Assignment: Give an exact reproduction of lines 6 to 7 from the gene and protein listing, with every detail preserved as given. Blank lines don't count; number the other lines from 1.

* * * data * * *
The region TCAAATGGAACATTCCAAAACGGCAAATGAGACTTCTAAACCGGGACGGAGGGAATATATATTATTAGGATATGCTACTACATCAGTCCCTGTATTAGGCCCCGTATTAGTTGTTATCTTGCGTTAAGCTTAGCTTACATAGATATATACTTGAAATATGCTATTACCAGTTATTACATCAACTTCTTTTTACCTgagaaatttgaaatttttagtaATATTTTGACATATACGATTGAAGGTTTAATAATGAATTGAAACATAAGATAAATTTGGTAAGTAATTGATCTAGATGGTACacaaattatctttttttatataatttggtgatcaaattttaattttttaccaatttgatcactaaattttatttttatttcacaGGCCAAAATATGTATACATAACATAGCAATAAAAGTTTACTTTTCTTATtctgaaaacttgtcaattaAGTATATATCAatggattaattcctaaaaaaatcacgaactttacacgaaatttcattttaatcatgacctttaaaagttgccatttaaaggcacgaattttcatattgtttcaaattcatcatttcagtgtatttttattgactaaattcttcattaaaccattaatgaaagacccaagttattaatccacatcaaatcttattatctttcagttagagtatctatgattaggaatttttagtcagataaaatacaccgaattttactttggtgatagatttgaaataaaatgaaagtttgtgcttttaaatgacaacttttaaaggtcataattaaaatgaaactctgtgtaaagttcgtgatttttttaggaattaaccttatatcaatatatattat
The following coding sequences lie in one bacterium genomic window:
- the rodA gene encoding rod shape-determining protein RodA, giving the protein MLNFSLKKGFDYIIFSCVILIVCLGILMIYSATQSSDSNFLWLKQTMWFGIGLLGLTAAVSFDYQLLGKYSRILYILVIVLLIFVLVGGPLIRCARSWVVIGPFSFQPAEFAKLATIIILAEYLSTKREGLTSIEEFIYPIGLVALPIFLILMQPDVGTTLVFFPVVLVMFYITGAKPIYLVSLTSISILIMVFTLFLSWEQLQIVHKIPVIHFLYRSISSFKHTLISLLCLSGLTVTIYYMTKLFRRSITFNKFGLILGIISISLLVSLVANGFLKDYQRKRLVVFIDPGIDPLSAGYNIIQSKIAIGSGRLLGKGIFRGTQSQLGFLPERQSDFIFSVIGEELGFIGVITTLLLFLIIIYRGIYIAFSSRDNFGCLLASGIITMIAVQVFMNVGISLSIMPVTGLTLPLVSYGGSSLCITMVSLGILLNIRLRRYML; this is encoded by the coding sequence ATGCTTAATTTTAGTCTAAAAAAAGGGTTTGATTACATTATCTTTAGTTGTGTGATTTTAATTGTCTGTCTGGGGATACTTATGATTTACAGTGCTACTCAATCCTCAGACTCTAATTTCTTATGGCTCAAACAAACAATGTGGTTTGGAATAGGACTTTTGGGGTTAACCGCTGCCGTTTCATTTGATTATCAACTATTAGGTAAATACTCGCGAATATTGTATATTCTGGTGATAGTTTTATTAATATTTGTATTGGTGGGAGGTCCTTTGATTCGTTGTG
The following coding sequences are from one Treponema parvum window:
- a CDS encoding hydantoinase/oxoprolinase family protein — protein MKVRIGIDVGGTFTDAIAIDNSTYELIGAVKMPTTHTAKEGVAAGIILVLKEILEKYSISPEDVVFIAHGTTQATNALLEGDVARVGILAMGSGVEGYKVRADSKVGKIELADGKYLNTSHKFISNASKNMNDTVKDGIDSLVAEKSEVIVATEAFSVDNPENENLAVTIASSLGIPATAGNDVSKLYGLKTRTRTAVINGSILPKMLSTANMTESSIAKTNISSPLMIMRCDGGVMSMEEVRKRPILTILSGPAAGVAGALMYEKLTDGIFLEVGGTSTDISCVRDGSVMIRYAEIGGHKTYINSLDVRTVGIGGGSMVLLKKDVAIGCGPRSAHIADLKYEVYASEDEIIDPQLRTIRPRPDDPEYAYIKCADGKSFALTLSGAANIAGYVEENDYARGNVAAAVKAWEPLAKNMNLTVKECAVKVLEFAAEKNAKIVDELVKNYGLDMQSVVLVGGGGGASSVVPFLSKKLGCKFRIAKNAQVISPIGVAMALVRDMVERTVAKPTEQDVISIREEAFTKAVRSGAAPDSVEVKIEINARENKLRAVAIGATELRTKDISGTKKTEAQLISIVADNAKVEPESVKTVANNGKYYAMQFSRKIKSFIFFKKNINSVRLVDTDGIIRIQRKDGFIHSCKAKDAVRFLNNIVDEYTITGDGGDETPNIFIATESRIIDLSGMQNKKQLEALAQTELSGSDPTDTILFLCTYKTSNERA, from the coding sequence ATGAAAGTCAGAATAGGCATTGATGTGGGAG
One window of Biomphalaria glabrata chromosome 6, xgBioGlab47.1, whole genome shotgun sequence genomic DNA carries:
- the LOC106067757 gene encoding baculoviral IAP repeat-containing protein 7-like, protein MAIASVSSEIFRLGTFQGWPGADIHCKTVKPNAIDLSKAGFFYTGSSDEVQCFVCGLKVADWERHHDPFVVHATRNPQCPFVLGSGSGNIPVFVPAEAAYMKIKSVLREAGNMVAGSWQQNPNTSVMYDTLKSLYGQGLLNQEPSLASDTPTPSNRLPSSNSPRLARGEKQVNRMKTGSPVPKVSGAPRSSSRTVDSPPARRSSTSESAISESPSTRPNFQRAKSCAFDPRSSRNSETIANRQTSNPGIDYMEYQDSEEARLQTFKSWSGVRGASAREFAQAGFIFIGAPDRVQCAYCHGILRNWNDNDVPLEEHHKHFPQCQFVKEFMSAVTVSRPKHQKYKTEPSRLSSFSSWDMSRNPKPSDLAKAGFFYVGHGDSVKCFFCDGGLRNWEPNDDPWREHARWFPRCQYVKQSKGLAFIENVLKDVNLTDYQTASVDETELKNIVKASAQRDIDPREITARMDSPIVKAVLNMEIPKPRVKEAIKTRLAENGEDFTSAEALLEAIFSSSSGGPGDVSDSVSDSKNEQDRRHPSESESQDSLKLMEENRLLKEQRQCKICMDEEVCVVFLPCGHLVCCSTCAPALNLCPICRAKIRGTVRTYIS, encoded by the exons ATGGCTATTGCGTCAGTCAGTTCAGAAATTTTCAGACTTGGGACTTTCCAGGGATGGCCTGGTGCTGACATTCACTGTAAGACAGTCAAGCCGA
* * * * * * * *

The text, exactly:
One window of Biomphalaria glabrata chromosome 6, xgBioGlab47.1, whole genome shotgun sequence genomic DNA carries:
- the LOC106067757 gene encoding baculoviral IAP repeat-containing protein 7-like, protein MAIASVSSEIFRLGTFQGWPGADIHCKTVKPNAIDLSKAGFFYTGSSDEVQCFVCGLKVADWERHHDPFVVHATRNPQCPFVLGSGSGNIPVFVPAEAAYMKIKSVLREAGNMVAGSWQQNPNTSVMYDTLKSLYGQGLLNQEPSLASDTPTPSNRLPSSNSPRLARGEKQVNRMKTGSPVPKVSGAPRSSSRTVDSPPARRSSTSESAISESPSTRPNFQRAKSCAFDPRSSRNSETIANRQTSNPGIDYMEYQDSEEARLQTFKSWSGVRGASAREFAQAGFIFIGAPDRVQCAYCHGILRNWNDNDVPLEEHHKHFPQCQFVKEFMSAVTVSRPKHQKYKTEPSRLSSFSSWDMSRNPKPSDLAKAGFFYVGHGDSVKCFFCDGGLRNWEPNDDPWREHARWFPRCQYVKQSKGLAFIENVLKDVNLTDYQTASVDETELKNIVKASAQRDIDPREITARMDSPIVKAVLNMEIPKPRVKEAIKTRLAENGEDFTSAEALLEAIFSSSSGGPGDVSDSVSDSKNEQDRRHPSESESQDSLKLMEENRLLKEQRQCKICMDEEVCVVFLPCGHLVCCSTCAPALNLCPICRAKIRGTVRTYIS, encoded by the exons ATGGCTATTGCGTCAGTCAGTTCAGAAATTTTCAGACTTGGGACTTTCCAGGGATGGCCTGGTGCTGACATTCACTGTAAGACAGTCAAGCCGA